For purposes of applying the lifetime and annual dollar limitation market mandate, a self-insured, large insured or grandfathered group health plan may choose any state’s benchmark as a reference plan for defining EHBs. In past FAQs, HHS explained that those plans could choose from among any of the plans a state could have selected as its benchmark plan (see sidebar above). Because each state had a choice of ten different plans, the selection of benchmark plans available for employers was in the hundreds.

Now that each state has either chosen or defaulted to only one EHB benchmark plan, final regulations narrow the list of permissible EHB benchmark plans for purposes of the annual and lifetime dollar limit mandate. For plan years beginning on or after January 1, 2017, plans must choose among only those EHB benchmark plans states have actually selected (either actively or by default) or one of the three Federal Employees Health Benefits Program (FEHBP) plans.

EHB Benchmark Plan Selection

With the list of potential benchmark plans now condensed, employers should take the following actions:

  • Review the current list of EHB benchmark plans chosen by the states for 2017 and the three FEHBP options.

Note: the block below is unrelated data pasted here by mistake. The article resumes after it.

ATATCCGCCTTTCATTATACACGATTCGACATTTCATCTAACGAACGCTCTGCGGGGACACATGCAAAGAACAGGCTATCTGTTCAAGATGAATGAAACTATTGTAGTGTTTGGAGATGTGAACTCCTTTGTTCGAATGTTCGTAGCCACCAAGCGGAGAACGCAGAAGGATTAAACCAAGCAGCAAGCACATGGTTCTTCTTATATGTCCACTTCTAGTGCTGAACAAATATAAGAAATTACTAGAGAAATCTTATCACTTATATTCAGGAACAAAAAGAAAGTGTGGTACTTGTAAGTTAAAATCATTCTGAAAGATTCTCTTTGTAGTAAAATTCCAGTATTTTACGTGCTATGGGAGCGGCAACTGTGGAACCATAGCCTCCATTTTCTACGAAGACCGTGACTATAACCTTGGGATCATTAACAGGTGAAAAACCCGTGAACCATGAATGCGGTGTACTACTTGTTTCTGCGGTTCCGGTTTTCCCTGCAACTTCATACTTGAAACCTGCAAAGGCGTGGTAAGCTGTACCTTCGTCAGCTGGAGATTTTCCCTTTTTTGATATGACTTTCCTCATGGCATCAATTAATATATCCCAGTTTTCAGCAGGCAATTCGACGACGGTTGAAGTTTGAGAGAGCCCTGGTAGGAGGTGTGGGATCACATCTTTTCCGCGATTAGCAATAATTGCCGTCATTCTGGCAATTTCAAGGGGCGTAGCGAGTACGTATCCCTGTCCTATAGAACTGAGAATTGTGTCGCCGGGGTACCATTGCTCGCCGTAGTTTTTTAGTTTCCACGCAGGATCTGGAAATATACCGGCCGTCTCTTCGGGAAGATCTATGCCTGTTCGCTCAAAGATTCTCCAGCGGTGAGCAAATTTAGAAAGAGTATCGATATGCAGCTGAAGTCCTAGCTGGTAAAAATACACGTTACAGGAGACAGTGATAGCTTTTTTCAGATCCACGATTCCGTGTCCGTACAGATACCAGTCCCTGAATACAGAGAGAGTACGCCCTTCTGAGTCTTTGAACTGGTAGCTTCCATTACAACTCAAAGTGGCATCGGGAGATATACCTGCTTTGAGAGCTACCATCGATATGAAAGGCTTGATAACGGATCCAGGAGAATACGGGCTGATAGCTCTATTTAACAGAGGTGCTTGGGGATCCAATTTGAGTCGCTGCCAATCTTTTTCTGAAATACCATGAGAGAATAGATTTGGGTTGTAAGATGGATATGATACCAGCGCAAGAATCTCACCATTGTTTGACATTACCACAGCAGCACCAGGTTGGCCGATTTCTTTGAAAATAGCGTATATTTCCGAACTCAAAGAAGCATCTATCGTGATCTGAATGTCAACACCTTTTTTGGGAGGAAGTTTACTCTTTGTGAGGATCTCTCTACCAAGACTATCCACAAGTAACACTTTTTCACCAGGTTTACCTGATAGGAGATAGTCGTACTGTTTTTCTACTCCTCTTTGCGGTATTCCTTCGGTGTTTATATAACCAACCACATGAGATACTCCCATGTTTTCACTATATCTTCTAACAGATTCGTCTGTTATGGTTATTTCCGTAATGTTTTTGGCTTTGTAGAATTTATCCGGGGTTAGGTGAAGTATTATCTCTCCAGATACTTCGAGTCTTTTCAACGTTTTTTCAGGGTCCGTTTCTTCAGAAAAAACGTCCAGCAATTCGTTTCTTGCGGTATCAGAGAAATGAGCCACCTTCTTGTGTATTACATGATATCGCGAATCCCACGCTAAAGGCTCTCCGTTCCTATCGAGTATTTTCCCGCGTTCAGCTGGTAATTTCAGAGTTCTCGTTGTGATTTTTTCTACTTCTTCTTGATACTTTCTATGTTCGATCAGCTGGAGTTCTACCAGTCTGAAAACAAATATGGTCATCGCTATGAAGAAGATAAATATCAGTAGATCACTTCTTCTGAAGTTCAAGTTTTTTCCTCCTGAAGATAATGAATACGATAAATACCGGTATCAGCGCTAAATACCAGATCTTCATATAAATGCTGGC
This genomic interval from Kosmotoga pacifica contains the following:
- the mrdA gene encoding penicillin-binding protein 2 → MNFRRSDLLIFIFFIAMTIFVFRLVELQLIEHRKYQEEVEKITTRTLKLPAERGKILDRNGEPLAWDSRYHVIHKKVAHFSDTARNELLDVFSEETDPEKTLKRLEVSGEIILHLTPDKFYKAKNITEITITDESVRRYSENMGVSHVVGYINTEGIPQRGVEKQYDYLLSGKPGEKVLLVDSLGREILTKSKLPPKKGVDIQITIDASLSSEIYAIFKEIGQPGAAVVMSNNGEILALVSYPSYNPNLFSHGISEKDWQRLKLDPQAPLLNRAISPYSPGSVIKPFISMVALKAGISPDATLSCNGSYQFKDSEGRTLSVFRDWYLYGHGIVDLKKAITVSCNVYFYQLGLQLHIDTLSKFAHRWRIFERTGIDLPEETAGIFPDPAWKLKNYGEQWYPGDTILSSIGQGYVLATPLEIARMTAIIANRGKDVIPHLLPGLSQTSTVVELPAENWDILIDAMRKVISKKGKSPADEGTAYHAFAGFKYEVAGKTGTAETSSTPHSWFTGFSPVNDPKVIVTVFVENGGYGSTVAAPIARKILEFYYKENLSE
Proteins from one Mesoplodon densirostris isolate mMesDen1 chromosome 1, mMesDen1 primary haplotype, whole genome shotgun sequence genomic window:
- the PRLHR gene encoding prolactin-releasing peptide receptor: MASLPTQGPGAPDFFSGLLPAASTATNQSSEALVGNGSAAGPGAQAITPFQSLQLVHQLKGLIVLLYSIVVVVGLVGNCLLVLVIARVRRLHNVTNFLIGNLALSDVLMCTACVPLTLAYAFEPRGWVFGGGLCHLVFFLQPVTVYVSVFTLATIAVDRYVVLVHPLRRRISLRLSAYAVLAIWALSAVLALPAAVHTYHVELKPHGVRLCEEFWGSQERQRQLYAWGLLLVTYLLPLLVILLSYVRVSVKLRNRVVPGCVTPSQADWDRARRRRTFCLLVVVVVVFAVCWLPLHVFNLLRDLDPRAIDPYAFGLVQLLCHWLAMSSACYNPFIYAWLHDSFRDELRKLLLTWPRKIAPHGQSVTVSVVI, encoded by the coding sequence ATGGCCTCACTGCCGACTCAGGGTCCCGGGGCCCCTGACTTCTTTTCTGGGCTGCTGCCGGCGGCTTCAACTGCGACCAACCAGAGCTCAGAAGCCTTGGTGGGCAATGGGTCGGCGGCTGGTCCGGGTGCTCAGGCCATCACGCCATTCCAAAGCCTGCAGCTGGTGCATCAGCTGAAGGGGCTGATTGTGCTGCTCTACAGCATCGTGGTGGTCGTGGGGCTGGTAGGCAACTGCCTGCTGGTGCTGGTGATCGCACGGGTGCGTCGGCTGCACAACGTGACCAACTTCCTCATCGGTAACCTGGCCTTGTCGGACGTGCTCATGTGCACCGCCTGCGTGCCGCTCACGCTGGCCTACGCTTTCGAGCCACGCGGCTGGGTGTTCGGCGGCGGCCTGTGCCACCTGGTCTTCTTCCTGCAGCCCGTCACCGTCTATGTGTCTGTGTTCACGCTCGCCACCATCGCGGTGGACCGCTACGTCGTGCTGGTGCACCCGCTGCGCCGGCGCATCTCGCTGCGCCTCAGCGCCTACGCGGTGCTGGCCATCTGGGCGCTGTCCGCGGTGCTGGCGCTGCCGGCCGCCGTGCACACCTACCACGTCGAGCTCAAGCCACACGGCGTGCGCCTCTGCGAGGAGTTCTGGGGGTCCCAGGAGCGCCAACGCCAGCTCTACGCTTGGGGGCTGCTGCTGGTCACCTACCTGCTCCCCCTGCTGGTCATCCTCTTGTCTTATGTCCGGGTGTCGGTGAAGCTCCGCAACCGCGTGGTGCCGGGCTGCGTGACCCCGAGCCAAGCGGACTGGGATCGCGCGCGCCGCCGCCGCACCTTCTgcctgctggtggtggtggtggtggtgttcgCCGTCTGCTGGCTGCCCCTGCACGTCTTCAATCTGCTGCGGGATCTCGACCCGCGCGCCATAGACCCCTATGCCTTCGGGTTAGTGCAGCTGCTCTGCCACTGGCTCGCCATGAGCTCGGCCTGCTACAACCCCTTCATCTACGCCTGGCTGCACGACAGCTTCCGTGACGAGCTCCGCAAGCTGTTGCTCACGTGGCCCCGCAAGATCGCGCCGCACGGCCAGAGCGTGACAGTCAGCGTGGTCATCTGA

• Choose a plan to define EHB for purposes of the annual and lifetime limit prohibition that best aligns with the employer’s health program. Employers may choose any state’s plan — they need not choose the plan from their own state. Although all benchmark plans must cover the ten statutory EHB categories, they can vary greatly beyond that, so employers should consult with trusted advisors in making a selection.
  • Review the employer health plan(s) to ensure any existing annual or lifetime dollar limits do not apply to the EHBs (as defined under the chosen benchmark plan).&nbsp:Example: If the chosen benchmark plan includes applied behavioral analysis for autism treatment as an EHB, the employer’s plan cannot impose annual or lifetime limits on that
  • Review the employer health plans to ensure OOP limits apply to EHBs.

Comment. Employers that have already selected a benchmark plan to determine EHBs should review that selection against the 2017 benchmarks.

In Closing

The current list of EHB benchmark plans selected by the states for 2017 can be found on the Centers for Medicare & Medicaid Services website. Employers should consult with trusted advisors to choose a benchmark plan for the 2017 plan year that is appropriate for them.

Produced by the Knowledge Resource Center of Conduent Human Resource Services

The Knowledge Resource Center is responsible for national multi-practice compliance consulting, analysis and publications, government relations, research, surveys, training and knowledge management. For more information, please contact your account executive or email fyi@conduent.com.

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This publication is for information only and does not constitute legal advice; consult with legal, tax and other advisors before applying this information to your specific situation.